VDMA: Production forecast 2021 increased to 10 percent
Economic momentum in the machinery and plant engineering sector gains speed
"An unusually low prior-year base, but also a powerful global industrial economy, are helping us to achieve high growth rates. In addition, the machinery and plant engineering sector is benefiting from extensive economic stimulus and growth packages in key sales markets," said VDMA President Karl Haeusgen.
For this reason, the VDMA is increasing its real production forecast for 2021 from the previous plus 7 percent in real terms to plus 10 percent. However, the strength and breadth of the upturn would result in a variety of production obstacles, Haeusgen explained. "Supply bottlenecks in particular are not only making us a lot of work, but are also slowing down our growth. In addition, there is still sand in the gears in many places due to the pandemic, which affects us in the form of travel restrictions, for example," he emphasized.
Climate protection needs a "climate club"
The VDMA president reiterated that the Paris climate targets can only be achieved with new technologies from the mechanical and plant engineering sector, and that companies see this as an opportunity for future business. He was therefore more concerned about the political implementation of climate protection. Since the EU has set itself very ambitious climate targets, companies on the international market are encountering competitors from other countries with much less ambitious targets, Haeusgen explained. Climate protection is an opportunity for many sectors - but in the basic materials industry in particular, high investments and costly processes result in cost disadvantages in competition. The "climate tariff" (carbon border adjustment tax) currently under discussion in the EU, he said, in turn poses the risk that other countries will take countermeasures. "Then we will enter a spiral of protectionism," warned the VDMA president.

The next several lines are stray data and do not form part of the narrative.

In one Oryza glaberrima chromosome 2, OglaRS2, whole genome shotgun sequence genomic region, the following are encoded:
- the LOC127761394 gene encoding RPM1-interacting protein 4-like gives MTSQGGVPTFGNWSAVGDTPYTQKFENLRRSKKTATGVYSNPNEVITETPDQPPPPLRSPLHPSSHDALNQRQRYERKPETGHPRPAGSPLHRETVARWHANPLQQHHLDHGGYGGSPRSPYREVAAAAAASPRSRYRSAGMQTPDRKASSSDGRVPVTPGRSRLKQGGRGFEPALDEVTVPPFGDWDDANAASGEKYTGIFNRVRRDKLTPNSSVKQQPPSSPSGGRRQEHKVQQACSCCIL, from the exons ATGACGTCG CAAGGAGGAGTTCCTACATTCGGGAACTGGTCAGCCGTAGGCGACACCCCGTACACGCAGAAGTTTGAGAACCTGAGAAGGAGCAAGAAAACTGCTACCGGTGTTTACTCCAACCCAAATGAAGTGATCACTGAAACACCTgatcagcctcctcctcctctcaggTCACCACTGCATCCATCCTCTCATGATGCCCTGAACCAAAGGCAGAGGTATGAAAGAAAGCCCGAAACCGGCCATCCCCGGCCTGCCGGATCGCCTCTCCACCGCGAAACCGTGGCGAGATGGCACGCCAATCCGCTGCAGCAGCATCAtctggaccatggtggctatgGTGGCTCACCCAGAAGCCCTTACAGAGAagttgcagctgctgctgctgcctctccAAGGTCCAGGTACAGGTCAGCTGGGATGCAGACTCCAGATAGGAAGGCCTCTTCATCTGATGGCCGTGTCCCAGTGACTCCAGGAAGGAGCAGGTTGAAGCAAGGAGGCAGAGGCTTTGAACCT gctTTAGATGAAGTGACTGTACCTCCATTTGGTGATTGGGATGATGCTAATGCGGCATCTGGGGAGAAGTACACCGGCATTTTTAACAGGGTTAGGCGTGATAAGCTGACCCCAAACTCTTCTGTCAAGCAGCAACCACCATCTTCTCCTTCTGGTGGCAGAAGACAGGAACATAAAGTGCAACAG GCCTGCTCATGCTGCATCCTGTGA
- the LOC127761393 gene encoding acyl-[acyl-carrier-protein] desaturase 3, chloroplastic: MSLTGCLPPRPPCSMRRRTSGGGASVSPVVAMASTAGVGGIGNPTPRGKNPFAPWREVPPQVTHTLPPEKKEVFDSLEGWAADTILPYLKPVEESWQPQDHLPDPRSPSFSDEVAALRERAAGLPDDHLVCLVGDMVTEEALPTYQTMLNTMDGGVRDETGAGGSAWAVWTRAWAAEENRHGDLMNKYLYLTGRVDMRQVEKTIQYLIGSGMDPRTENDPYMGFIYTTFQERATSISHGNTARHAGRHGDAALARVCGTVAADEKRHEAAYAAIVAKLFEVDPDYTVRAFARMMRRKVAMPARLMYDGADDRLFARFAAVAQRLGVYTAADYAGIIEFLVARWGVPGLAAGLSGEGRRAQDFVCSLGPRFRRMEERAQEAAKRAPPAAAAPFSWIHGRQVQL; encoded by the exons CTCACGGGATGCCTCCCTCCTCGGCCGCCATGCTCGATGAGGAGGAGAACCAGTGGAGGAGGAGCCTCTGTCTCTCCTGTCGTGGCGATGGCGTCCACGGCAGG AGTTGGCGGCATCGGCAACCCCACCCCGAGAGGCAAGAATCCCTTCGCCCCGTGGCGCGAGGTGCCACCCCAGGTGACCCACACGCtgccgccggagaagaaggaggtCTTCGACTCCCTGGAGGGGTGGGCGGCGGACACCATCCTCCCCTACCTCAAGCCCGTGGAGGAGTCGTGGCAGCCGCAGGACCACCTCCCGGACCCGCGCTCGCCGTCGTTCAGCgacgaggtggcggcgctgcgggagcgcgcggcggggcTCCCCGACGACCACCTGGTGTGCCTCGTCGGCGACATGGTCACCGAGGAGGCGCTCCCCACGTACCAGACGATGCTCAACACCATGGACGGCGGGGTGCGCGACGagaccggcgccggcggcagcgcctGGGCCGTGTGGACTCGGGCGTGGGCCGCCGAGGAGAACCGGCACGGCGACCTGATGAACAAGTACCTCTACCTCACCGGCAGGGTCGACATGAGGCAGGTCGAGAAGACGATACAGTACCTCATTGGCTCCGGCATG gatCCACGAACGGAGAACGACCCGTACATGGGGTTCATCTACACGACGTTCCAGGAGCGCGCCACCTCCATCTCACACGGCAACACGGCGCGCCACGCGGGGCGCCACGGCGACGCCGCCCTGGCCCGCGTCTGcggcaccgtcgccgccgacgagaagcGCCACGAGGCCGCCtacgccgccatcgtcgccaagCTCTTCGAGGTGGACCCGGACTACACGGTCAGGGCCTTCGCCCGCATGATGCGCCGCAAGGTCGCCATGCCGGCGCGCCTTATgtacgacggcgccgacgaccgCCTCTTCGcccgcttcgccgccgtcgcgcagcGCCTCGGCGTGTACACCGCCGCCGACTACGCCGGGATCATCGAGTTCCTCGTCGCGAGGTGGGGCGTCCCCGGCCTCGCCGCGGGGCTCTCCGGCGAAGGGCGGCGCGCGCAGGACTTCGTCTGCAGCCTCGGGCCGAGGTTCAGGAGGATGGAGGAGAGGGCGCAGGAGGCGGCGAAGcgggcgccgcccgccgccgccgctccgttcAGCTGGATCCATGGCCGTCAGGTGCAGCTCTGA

It is therefore imperative, he said, that the EU does not introduce such a border adjustment mechanism on its own, but in cooperation with similarly minded countries such as the USA, Great Britain or Japan and South Korea. "This "climate club" needs similar framework conditions in order to be able to dispense with the mutual application of compensation measures," Haeusgen said. The rules of this "climate club" would have to be in line with those of the World Trade Organization (WTO). It would also have to be open to other countries joining. "We have only a very limited window of opportunity to initiate such a process, so policymakers should take the appropriate steps quickly," the VDMA president urged. "In particular, the newly awakened commitment of the U.S. to climate protection can be used to also bring transatlantic trade relations back to a better level," he summed up.